Contemplate the vastness of the Grand Canyon, but picture it beneath the sea, where marine ecosystems are thriving, fragile coral is growing, and biological phenomena rarely seen anywhere else in the world are occurring.

Because, about 75 to 100 miles off the coast of New Jersey -- where the continental shelf divides shallow coastal waters from the deep sea -- a tale of two canyons is in play involving these geological hot spots.

The Baltimore Canyon and the Hudson Canyon, both considered national treasures, are among about 70 such areas along the mid-Atlantic coastline that are prized by fishermen for their rich species diversity and abundance of marine life.

"The canyons are where the fish are ... they're important resources that support our fisheries," said Michael Luisi, chairman of the Mid-Atlantic Fisheries Management Council, a Dover, Del.-based fishery management group representing the interests of commercial fishermen from New York to North Carolina.

But late last year, two aquariums filed applications with the National Oceanic and Atmospheric Administration (NOAA) to have the Baltimore and Hudson Canyons designated as national marine sanctuaries.  Earlier in 2016, a similar application for the same designation was filed to preserve the Norfolk Canyon, off Virginia.

Though all three applications state that the intention of the designation is not to limit commercial or recreational fishing access to the canyons, various groups expressed opposition.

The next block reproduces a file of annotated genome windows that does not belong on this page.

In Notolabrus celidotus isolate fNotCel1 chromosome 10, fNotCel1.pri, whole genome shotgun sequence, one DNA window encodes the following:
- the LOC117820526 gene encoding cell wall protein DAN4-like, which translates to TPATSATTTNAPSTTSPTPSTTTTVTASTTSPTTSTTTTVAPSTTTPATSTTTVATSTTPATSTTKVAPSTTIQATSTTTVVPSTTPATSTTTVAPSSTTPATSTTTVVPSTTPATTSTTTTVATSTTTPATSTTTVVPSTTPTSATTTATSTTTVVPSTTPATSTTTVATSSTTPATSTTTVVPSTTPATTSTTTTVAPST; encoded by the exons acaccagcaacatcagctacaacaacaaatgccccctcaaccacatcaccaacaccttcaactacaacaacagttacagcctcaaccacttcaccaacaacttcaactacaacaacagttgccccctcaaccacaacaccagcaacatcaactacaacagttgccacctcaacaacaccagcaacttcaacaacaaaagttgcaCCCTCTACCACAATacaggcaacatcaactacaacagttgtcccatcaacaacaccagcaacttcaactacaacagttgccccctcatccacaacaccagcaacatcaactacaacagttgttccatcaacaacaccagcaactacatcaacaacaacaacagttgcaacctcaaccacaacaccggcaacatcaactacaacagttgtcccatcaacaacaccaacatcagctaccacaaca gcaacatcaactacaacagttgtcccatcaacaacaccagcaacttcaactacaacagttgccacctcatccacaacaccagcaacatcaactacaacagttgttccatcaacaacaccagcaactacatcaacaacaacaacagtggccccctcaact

The United States has 13 such federal marine sanctuaries, and the designation creates a sort of underwater national park that protects important ecosystems from oil drilling, marine mining, and other activities, and affords opportunities for recreation and scientific study.

The National Aquarium in Baltimore said it wanted to create a partnership between the city's educational and scientific communities to expose young people, particularly in underserved  urban areas, to ocean-exploration technologies and potential careers through a "robust set" of education programs. Representatives from marine industries, technology companies, and educational institutions had already begun to form a consortium supporting the idea.

But the aquarium withdrew its application recently, and fishery groups last month applauded the move, saying they would rather preserve their industry.

Baltimore Canyon -- about 80 miles southeast of Cape May -- is a 28-mile-long, five-mile-wide area that contains fragile, slow-growing deep sea corals not typically found in other mid-Atlantic habits. Naturalists say the habitats are so vulnerable that if they are damaged, they could take four centuries to replace. The corals appear to be the linchpin in a canyon dense with biologically important nutrients and natural chemicals that support a robust food web of bacteria, mussels, sponges, anemones, crabs, lobsters, and fish.

Perhaps equally important was the recent discovery in the canyon of the only methane cold seep in the mid-Atlantic -- one of the largest on the East Coast.

The deep-sea corals and the rare methane seep "form the basis of a unique ecosystem that nourishes and supports a rich food chain extending upward more than a mile into the water column," according to the National Aquarium's NOAA application.